O'nyong nyong virus infection
Anopheline mosquito vectors (A funestus and A gambiae) are usually found around large bodies of water. The possibility of Aedes spp being additional vectors for ONNV has also been suggested. Transmission can follow endemic and enzootic cycles. Furthermore, familial clustering seems to play a great role in transmission.
ONNV infection is characterized by a nonhemorrhagic dengue-like clinical syndrome. Most patients who seek medical care present with fever, myalgia, noneffusive polyarthropathy with polyarthritis-polyarthralgia primarily in the large joints, headaches, posterior cervical lymphadenopathy-lymphadenitis, and a generalized, usually pruritic, maculopapular rash. Hemorrhagic manifestations are rare and include epistaxis and gingivorrhagia. Conjunctivitis is also a rare feature of ONNV infection. The case definitions associated with the highest specificity and sensitivity with laboratory-confirmed results combine symptoms of fever, lymphadenopathy, and polyarthralgia.
The incubation period is estimated to last 8 days, following which patients are incapacitated for a median time of 4 days. There are no reports of fatality due to ONNV; however, cases of spontaneous abortion have been associated with infection. ONNV disease is self-limited, but infection is responsible for morbidity and incapacity to work for several days, principally due to polyarthropathy. In some cases, polyarthropathy persists, with long-lasting, debilitating polyarthralgia.
Some studies estimate the ratio of apparent infection to asymptomatic infection is 2:1, but others argue that this is likely an underestimation.
No sex or age group seems to be more affected than another.
A92.1 – O'nyong-nyong fever
85579005 – O'nyong-nyong fever
Differential Diagnosis & Pitfalls
- – Effusions are present in most cases of CHIKV-produced alphaviral polyarthropathy. Further, cervical lymphadenopathy is a distinct feature of ONNV infection and is rarely present in CHIKV-associated disease.
- – While ONNV infection often produces a nonhemorrhagic, dengue-like clinical syndrome, polyarthralgia is less common in dengue fever than in diseases caused by arthritogenic alphaviruses. Additional signs of vascular hyperpermeability, bicytopenia (thrombocytopenia with leukopenia), hepatocytolysis, and circulatory shock should point to dengue hemorrhagic fever. Clinical diagnosis is further confirmed with serology.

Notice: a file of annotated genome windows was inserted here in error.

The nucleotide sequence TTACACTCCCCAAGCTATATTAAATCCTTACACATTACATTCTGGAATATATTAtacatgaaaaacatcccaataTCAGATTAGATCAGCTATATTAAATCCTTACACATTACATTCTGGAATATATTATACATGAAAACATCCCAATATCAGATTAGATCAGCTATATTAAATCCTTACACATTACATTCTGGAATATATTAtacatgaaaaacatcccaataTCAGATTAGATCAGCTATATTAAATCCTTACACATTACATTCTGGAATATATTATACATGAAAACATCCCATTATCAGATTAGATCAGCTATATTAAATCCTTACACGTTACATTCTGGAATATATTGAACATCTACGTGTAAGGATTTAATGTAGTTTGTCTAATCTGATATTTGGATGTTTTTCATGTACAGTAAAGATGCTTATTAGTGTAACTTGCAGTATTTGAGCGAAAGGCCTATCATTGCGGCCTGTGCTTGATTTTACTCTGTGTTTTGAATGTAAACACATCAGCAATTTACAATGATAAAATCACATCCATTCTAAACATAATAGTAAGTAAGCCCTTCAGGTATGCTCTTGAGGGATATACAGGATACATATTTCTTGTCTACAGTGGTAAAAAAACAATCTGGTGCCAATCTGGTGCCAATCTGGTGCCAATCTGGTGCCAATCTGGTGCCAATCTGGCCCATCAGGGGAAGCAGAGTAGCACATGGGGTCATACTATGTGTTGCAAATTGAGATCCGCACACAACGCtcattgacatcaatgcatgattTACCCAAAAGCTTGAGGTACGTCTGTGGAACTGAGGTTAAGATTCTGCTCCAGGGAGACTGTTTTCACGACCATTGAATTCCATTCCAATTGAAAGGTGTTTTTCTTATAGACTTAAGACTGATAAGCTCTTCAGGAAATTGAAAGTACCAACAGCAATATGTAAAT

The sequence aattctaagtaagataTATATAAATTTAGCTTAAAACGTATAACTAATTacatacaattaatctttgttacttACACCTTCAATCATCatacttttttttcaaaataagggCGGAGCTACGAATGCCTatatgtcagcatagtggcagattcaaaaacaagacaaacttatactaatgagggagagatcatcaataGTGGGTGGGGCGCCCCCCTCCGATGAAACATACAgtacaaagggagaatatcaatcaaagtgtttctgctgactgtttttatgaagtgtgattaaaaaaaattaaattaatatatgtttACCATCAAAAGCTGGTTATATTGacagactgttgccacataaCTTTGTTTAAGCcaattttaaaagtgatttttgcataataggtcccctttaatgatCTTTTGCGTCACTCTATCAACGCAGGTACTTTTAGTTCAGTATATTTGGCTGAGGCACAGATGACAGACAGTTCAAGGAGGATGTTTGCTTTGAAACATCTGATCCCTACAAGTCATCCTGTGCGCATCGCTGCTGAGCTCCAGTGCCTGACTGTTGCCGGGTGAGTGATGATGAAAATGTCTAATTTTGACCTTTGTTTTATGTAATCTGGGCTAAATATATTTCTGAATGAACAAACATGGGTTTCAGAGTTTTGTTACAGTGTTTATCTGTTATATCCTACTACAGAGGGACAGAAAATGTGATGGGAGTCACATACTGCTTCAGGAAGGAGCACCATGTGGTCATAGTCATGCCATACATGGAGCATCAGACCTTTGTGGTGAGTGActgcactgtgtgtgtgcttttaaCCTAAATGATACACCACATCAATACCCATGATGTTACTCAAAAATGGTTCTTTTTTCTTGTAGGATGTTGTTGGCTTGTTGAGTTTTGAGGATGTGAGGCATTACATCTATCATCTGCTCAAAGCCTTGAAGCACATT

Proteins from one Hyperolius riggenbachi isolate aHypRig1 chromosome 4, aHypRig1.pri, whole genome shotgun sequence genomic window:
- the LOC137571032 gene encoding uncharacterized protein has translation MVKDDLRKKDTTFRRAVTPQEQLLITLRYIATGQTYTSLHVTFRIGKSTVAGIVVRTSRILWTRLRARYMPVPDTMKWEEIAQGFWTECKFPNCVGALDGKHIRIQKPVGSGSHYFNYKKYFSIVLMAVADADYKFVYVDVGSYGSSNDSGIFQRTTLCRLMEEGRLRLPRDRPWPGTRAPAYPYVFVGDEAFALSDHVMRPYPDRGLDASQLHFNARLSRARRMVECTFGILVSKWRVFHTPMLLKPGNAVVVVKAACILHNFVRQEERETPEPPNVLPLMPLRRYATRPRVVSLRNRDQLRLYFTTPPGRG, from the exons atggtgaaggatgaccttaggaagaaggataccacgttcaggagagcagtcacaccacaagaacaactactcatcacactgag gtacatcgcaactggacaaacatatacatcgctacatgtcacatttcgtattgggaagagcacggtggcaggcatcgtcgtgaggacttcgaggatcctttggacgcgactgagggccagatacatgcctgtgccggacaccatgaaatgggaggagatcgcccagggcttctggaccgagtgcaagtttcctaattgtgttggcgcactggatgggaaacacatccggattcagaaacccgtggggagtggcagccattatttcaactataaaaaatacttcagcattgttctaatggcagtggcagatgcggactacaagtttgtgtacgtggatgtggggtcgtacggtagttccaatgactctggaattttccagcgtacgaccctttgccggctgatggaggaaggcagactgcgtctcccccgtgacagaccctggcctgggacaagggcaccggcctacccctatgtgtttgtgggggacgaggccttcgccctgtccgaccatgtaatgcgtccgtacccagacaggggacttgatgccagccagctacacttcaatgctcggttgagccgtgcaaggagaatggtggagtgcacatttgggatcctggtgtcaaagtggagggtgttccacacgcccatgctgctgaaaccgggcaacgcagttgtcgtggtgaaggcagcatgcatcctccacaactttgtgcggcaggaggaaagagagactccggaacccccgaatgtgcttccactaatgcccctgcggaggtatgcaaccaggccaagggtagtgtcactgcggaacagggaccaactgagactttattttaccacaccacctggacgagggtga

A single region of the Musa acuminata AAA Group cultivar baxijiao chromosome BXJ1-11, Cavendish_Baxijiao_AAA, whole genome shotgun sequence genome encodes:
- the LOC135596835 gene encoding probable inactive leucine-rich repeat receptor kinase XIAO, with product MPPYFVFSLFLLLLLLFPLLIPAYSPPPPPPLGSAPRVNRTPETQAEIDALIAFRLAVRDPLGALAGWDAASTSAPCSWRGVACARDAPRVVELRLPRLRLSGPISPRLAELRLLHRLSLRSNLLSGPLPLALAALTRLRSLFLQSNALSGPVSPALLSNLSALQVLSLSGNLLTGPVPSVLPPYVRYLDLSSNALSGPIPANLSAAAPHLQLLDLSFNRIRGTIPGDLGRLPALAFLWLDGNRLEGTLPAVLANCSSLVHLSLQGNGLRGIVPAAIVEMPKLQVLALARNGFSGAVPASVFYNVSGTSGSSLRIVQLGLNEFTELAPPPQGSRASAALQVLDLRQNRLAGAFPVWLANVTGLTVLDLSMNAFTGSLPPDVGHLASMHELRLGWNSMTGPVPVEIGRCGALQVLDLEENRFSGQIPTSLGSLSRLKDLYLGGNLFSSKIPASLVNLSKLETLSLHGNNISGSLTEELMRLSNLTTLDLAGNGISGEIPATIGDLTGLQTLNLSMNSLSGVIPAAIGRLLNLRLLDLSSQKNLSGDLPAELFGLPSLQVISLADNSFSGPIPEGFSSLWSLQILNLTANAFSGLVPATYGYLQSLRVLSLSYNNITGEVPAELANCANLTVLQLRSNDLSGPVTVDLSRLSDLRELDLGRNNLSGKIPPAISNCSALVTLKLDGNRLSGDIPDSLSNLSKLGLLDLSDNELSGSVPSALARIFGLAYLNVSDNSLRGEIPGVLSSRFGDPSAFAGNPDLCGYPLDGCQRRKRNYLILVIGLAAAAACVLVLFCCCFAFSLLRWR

- – MAYV infection may present with retro-orbital pain, photophobia, dizziness, nausea, vomiting, and diarrhea. Myocarditis and neurological complications have also been reported.
- – Prodromal features include coryza, cough, and conjunctivitis; prodromal features accelerate until the exanthem peaks. Koplik spots (minute, white or bluish-grayish papules on an erythematous base) may also develop in the palatal and jugal mucosa a few days prior to the exanthem.
- – Cyclic patterns of fever (tertian or quartan fever) may be present in malaria. Symptoms are otherwise nonspecific; patients may present with cough, nausea, vomiting, diarrhea, and diaphoresis in addition to classical alphaviral disease symptoms. Cutaneous implication is rare. Diagnosis is confirmed by characterization of parasitemia using light microscopy on Giemsa-stained peripheral blood smears.
- – Symptomatic Zika virus infection manifests more often with conjunctivitis and peripheral arthralgia of the small joints. Diagnosis is by reverse transcription polymerase chain reaction (RT-PCR) and immunoglobulin M (IgM) serology if nucleic acid amplification is negative.
- – RRV alphaviral disease produces polyarthralgia-polyarthritis associated with small effusions. Diagnosis is serological.
- Hepatitis viruses (see hepatitis , , )
- Polyarticular – Polyarticular involvement in septic arthritis happens more often in patients with underlying connective tissue disease such as rheumatoid arthritis or systemic lupus erythematosus. Definitive diagnosis is provided by arthrocentesis and synovial fluid analysis.
- Other inflammatory polyarthropathies such as postinfectious arthritis